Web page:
Around the sixth–seventh centuries, there began the formation of cultural units which later came to be known as Karnataka, Maharashtra, Orissa, Rajasthan, Tamil Nadu, etc. The identity of the various cultural groups is recognized by both foreign and Indian sources. The Chinese traveller Hsuan Tsang mentions several nationalities. The Jaina texts of the late eighth century notice the existence of eighteen major peoples or nationalities and describe the physical features of sixteen. They reproduce samples of their language and say something about their character. Vishakhadatta, an author of about the ninth century, speaks of different regions inhabited by peoples different in customs, clothing, and language.
Since the seventh century, a remarkable development takes place in the linguistic history of India, the birth of Apabhramsha, the final stage of the middle Indo-Aryan. This language is placed roughly halfway between Prakrit that preceded it and modern Indo-Aryan languages that succeeded it. It roughly covers the period from AD 600 to 1000. Extensive Jaina literature was written in this language towards the end of this period. Glimpses of modern languages are traceable in both Jaina and Buddhist writings in Apabhramsha. Buddhist writings from eastern India show faint glimmerings of Bengali, Assamese, Maithili, Oriya, and Hindi. Similarly, the Jaina works of the same period reveal the beginnings of Gujarati and Rajasthani.
In the south, Tamil was the oldest language, but Kannada began to grow at about this time. Telugu and Malayalam developed much later. It seems that each region came to develop its own language because of its isolation from the other. When the Gupta empire broke up, several independent principalities rose, and this naturally hindered countrywide contacts and communication. The decline of trade meant lack of communication between the people of the various regions, and this promoted the growth of regional languages.
Regional scripts became more prominent in AD seventh century and later. From Maurya to Gupta times, although the script changed to some degree, more or less the same script continued to be used throughout the greater part of India. Thus, a person who has mastered the script of the Gupta age can read inscriptions of that period from different parts of the country, but from the seventh century onwards, every region had its own script, and therefore it is not possible to read post-Gupta inscriptions from different parts without mastering the regional scripts.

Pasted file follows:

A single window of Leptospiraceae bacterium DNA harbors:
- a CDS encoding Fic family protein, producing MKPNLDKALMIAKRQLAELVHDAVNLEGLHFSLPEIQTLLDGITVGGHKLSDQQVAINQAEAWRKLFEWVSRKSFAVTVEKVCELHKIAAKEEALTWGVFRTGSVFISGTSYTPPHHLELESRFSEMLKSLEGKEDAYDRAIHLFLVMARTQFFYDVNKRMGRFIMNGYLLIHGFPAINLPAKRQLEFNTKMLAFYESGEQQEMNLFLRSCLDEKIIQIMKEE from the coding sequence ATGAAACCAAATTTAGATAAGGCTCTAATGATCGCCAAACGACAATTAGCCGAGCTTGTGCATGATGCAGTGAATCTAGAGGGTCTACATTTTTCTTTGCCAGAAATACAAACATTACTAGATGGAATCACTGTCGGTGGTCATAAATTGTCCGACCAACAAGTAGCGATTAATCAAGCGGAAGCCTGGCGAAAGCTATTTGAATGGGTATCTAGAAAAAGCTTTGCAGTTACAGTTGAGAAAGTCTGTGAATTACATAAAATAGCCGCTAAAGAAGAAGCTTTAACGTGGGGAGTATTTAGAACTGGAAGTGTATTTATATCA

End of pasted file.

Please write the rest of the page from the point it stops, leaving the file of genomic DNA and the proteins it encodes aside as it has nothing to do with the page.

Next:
Trends in Literature
In the history of literature, the sixth and seventh centuries are equally important. Sanskrit continued to be used by the ruling class from the second century AD. In line with the pomp, vanity, and splendour of the feudal lords, the style of Sanskrit prose and poetry became ornate. Writing became replete with metaphors, imagery, adjectives, and adverbs that made it difficult for the reader to comprehend its essential meaning. Bana’s prose is a typical example. In poetry, many metres were invented and elaborated to meet the requirements of the new ornate, verbose, high-flown style. In line with the dominance of landed magnates over the social hierarchy, artificial prose and poetry became fashionable with the elitist authors, who widened the chasm between the landlords and the peasants. Kosambi considers the combination of sex and religion to be a distinctive feature of feudal literature. A leisured landed class sought the support of the Sanskrit writers who wrote on sex and tantrism. Sexual union came to be seen as union with the supreme divine being. According to the Vajrayani tantrikas, supreme knowledge, which amounted to supreme bliss, could be realized through the sexual union of the male and female. Spiritualism was thus inverted to justify eroticism in art and literature.
The medieval period produced a large corpus of commentaries on ancient texts in Sanskrit, Pali, and Prakrit, and these were written between the fifth and eighteenth centuries. They discussed not only the Dharmasutras and Smrtis but also Panini’s grammar, the Grhyasutras, Srautasutras, Sulvasutras, and medical and philosophical texts. Commentaries on the Pali texts are called atthakatha, and those on Prakrit texts curni, bhasya, and niryukti. This literature greatly strengthened the authoritarian trend in intellectual life, seeking to preserve the state- and varna-based patriarchal society, and to adapt it to new situations. Several law-books were also composed between AD 600 and 900. In order to make themselves acceptable, some of the lawgivers called themselves Vrddha Manu or Brhat Parasara. In any event, the commentaries helped to perpetuate the essentials of social inequality and adapt the law and rituals to the new inequalities that had arisen from the unequal distribution of land and power. Commentaries and digests continued till the eighteenth century. They emphasized continuity, and the dominant trend in medieval times was that of a closed mind linked to a closed economy that killed creativity.
The Divine Hierarchy
In sculpture and the construction of temples, every region began evolving its own style from the seventh–eighth centuries onwards. South India, in particular, tended to become the land of stone temples. Stone and bronze were the two principal media for the representation of deities, and bronze statues began to be manufactured on an impressive scale. Although they figured in substantial numbers in the Himalayan territories, they predominated in south India. In the south, they were used in brahmanical temples, and in eastern India in Buddhist temples and monasteries. Although the same gods and goddesses were worshipped throughout India, people of every region portrayed them in their own way.